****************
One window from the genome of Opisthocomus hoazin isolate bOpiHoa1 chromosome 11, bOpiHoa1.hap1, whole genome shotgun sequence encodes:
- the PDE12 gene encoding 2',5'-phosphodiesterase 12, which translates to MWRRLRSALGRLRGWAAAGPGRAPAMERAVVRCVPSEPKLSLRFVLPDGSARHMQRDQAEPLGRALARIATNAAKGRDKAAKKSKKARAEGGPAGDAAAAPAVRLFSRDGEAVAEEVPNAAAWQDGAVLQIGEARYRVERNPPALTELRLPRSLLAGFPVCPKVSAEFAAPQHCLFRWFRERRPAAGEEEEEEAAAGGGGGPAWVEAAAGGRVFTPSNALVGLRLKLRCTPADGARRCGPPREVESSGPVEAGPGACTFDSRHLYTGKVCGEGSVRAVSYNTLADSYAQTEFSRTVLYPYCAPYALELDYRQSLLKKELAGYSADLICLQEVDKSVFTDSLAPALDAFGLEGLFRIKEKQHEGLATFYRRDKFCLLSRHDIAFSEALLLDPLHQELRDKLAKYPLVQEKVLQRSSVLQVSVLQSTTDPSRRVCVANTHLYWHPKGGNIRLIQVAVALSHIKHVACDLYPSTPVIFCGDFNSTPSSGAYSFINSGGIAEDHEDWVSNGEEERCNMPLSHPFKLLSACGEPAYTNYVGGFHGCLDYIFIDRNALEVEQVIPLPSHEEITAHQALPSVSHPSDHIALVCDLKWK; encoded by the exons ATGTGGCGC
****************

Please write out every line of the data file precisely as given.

One window from the genome of Opisthocomus hoazin isolate bOpiHoa1 chromosome 11, bOpiHoa1.hap1, whole genome shotgun sequence encodes:
- the PDE12 gene encoding 2',5'-phosphodiesterase 12, which translates to MWRRLRSALGRLRGWAAAGPGRAPAMERAVVRCVPSEPKLSLRFVLPDGSARHMQRDQAEPLGRALARIATNAAKGRDKAAKKSKKARAEGGPAGDAAAAPAVRLFSRDGEAVAEEVPNAAAWQDGAVLQIGEARYRVERNPPALTELRLPRSLLAGFPVCPKVSAEFAAPQHCLFRWFRERRPAAGEEEEEEAAAGGGGGPAWVEAAAGGRVFTPSNALVGLRLKLRCTPADGARRCGPPREVESSGPVEAGPGACTFDSRHLYTGKVCGEGSVRAVSYNTLADSYAQTEFSRTVLYPYCAPYALELDYRQSLLKKELAGYSADLICLQEVDKSVFTDSLAPALDAFGLEGLFRIKEKQHEGLATFYRRDKFCLLSRHDIAFSEALLLDPLHQELRDKLAKYPLVQEKVLQRSSVLQVSVLQSTTDPSRRVCVANTHLYWHPKGGNIRLIQVAVALSHIKHVACDLYPSTPVIFCGDFNSTPSSGAYSFINSGGIAEDHEDWVSNGEEERCNMPLSHPFKLLSACGEPAYTNYVGGFHGCLDYIFIDRNALEVEQVIPLPSHEEITAHQALPSVSHPSDHIALVCDLKWK; encoded by the exons ATGTGGCGC